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Study links pollution to risk of autism

Pregnant women who were exposed to high levels of air pollution were twice as likely to have a child with autism as women who lived in low-pollution areas, a United States study said yesterday.
Asia One - June 19, 2013
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Study links pollution to risk of autism

 

WASHINGTON - Pregnant women who were exposed to high levels of air pollution were twice as likely to have a child with autism as women who lived in low-pollution areas, a United States study said yesterday.
According to experts at Harvard University, the research is the first large national study to examine links between the prevalence of pollution and the development of the developmental disorder.
The findings are published in the journal Environmental Health Perspectives.
"Our findings raise concerns," said lead author Andrea Roberts, a research associate in the Harvard School of Public Health's Department of Social and Behavioral Sciences.
The data came from a large survey of 116,430 nurses that began in 1989. For the analysis, researchers isolated 325 women who had a child with autism and 22,000 women who had a child without the disorder.
The analysis found that women who lived in locations with the highest levels of diesel particulates or mercury in the air were twice as likely to have a child with autism as those who lived in the areas with the lowest levels.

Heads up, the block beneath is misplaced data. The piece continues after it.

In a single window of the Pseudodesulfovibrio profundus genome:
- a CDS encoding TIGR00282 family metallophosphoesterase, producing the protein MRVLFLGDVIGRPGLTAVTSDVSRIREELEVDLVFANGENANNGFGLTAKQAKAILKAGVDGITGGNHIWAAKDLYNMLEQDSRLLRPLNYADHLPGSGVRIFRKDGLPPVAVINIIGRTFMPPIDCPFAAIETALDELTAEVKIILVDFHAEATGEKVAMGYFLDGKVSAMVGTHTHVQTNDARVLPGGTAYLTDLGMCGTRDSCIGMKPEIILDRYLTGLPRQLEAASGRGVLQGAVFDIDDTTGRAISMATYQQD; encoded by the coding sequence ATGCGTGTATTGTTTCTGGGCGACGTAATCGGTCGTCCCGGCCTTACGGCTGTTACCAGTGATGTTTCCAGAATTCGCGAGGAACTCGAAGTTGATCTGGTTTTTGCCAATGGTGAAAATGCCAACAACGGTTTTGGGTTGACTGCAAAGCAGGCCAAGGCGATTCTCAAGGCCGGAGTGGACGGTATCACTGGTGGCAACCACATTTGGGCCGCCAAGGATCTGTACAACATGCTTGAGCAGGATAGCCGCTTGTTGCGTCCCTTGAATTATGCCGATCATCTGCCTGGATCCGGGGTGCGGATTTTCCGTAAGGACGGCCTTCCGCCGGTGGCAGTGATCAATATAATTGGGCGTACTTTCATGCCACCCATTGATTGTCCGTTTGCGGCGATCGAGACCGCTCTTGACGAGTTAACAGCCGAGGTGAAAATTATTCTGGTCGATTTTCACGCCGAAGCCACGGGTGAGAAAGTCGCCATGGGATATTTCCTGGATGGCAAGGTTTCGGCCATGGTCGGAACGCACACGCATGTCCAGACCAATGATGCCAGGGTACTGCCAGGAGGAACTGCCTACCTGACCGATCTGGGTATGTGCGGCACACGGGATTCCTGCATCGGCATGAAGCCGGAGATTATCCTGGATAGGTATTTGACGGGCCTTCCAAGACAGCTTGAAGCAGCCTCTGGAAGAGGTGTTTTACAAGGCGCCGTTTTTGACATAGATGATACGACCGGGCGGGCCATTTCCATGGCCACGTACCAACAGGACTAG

When the pollutants included lead, manganese, methylene chloride and combined metal exposure, women in areas with the highest levels of these pollutants were about 50 per cent more likely to have a child with autism.

WASHINGTON - Pregnant women who were exposed to high levels of air pollution were twice as likely to have a child with autism as women who lived in low-pollution areas, a United States study said yesterday.

According to experts at Harvard University, the research is the first large national study to examine links between the prevalence of pollution and the development of the developmental disorder.

The findings are published in the journal Environmental Health Perspectives.

"Our findings raise concerns," said lead author Andrea Roberts, a research associate in the Harvard School of Public Health's Department of Social and Behavioral Sciences.

The data came from a large survey of 116,430 nurses that began in 1989. For the analysis, researchers isolated 325 women who had a child with autism and 22,000 women who had a child without the disorder.

The analysis found that women who lived in locations with the highest levels of diesel particulates or mercury in the air were twice as likely to have a child with autism as those who lived in the areas with the lowest levels.

When the pollutants included lead, manganese, methylene chloride and combined metal exposure, women in areas with the highest levels of these pollutants were about 50 per cent more likely to have a child with autism.

 

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